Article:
On October 3, 1864, in the midst of The Burning, Union Lt. John Meigs and two other Union soldiers were traveling on Swift Run Gap Road, headed to the Union headquarters in Harrisonburg, when they came upon a group of three Confederate scouts. Meigs ordered the group to stop, and one Confederate demanded that Meigs surrender. There was a brief exchange of gunfire, and Meigs was shot and killed. While such deaths were not rare, Meigs was no ordinary officer. He was chief engineer and aide de camp of Gen. Philip H. Sheridan, and the son of Gen. Montgomery C. Meigs, quartermaster of the U.S. Army. When news of Meig’s death reached Sheridan, he ordered the town of Dayton and surrounding areas be burned. Sheridan had been plagued by partisan rangers and bushwhackers throughout the Valley and was told by one of the soldiers present at Meigs’ death that Meigs had been killed in cold blood by civilians. Thirty homes and barns had already been burned when Sheridan was told that Meigs had lost his life in a fair fight with Confederate soldiers, and he rescinded the order.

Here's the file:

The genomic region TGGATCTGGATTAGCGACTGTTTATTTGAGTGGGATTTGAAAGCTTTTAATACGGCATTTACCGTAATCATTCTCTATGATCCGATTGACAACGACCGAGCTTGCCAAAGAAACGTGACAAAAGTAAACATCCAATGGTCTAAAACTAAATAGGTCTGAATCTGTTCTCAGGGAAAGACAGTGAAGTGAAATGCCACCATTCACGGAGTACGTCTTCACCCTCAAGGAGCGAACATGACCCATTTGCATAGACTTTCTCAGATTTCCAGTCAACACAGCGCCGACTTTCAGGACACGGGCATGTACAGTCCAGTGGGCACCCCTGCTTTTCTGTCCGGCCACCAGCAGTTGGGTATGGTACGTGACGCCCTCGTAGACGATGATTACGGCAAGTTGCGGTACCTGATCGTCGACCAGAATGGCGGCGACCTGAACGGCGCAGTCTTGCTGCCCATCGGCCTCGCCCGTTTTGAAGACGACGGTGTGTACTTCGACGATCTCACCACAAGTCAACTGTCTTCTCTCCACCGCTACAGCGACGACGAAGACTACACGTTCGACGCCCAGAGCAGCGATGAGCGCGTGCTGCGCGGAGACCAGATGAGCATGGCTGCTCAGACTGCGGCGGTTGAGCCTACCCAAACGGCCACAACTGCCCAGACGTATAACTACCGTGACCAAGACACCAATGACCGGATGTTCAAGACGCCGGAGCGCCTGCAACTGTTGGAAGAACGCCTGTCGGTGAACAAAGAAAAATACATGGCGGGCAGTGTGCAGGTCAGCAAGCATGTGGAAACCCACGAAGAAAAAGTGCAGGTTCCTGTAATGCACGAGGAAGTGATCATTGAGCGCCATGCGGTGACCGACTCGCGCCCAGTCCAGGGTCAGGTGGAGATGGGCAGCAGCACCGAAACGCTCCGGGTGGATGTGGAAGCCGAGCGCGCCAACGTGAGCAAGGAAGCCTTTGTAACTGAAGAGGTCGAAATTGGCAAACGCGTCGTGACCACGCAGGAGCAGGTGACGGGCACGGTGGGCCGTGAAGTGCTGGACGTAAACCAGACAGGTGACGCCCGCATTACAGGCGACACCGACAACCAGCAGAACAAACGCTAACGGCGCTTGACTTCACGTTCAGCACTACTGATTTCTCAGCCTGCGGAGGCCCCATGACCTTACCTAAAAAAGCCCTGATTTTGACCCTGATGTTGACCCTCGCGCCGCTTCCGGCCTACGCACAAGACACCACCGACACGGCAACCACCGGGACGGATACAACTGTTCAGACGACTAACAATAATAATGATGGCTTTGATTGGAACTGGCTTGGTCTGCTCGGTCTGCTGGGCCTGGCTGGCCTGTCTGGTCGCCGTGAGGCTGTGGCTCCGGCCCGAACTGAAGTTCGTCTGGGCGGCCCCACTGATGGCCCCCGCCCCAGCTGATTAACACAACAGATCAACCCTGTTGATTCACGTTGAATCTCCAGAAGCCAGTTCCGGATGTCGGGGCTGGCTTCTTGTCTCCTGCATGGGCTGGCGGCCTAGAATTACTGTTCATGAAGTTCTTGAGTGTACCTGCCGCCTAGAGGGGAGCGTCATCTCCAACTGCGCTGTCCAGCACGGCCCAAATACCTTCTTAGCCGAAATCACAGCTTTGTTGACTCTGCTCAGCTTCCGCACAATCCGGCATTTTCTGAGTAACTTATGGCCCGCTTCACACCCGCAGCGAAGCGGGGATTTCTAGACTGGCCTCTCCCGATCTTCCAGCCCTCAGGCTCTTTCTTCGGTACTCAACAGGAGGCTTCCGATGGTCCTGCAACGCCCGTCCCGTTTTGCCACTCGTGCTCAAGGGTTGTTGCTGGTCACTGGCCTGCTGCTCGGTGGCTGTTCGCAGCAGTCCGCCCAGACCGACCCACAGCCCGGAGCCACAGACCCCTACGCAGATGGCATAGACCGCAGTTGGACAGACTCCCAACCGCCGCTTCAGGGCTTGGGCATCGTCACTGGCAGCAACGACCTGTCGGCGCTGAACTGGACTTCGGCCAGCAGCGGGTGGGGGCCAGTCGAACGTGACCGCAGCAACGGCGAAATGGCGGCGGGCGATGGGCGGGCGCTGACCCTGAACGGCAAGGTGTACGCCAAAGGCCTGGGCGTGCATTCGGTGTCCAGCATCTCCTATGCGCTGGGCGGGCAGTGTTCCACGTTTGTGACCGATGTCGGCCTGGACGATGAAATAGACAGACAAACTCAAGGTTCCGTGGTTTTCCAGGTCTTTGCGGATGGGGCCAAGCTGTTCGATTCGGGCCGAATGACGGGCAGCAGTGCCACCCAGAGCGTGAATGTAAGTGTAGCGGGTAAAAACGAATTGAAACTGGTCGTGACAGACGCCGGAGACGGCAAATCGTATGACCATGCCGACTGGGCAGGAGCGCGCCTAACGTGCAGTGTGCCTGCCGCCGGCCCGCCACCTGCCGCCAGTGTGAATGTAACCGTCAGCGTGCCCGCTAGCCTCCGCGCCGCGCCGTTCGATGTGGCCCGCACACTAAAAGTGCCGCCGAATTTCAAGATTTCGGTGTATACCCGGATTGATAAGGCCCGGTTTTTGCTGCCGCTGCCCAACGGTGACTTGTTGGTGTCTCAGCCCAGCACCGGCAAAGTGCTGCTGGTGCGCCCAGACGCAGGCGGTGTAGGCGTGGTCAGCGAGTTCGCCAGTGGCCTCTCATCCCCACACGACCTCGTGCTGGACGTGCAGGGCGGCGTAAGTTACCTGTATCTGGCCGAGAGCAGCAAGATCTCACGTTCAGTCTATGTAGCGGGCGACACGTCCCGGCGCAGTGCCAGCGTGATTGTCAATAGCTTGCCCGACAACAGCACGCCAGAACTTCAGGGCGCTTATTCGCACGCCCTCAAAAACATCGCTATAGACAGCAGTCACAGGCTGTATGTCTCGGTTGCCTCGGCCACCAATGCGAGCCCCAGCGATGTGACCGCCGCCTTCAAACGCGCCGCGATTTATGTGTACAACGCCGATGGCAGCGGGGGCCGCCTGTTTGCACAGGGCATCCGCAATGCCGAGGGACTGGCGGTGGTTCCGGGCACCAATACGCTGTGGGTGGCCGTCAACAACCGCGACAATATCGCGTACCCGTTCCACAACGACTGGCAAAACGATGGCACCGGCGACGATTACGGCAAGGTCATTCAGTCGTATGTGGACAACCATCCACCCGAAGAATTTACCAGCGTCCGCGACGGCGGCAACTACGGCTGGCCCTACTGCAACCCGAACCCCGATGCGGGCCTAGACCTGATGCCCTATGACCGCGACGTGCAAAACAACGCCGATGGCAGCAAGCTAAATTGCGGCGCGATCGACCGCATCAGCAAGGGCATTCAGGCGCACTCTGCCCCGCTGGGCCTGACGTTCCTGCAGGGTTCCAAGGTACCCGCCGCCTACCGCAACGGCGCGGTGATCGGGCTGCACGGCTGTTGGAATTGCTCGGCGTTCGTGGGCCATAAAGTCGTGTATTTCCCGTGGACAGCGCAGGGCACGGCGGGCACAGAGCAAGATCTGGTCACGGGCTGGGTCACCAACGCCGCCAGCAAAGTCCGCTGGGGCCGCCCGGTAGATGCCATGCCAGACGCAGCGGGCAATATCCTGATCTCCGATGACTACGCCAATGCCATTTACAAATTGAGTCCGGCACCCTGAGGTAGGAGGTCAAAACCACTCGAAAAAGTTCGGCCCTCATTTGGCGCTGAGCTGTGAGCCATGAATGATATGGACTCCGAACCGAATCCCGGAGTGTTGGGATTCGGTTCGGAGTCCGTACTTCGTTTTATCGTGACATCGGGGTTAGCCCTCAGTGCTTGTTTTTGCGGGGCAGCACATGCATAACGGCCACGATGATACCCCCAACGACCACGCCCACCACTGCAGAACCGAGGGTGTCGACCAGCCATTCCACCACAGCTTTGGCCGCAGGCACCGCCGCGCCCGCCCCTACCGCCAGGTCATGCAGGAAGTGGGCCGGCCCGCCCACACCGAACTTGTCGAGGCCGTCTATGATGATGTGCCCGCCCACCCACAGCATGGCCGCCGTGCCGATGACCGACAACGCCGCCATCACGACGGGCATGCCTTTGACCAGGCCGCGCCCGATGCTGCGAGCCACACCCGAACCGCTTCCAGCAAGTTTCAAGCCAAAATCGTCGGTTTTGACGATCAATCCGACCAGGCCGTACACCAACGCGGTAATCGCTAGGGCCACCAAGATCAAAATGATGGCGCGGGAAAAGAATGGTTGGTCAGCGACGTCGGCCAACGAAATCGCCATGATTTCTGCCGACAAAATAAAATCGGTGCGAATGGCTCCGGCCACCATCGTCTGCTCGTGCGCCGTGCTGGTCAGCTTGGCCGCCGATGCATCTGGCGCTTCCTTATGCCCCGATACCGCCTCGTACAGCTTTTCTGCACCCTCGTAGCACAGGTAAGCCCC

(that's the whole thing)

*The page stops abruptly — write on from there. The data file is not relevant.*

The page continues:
General Montgomery Meigs was unconvinced by the story and hired private detectives to look into the matter, later offering a reward on the men who claimed to have killed his son. He had his son’s body laid to rest at Oak Hill Cemetery in Washington, D.C. The body was later moved to Arlington National Cemetery, which General Meigs had helped create the summer before on land that had belonged to Robert E. Lee. A statue of the young lieutenant was cast exactly as he was found in the road, with his service revolver near his hand.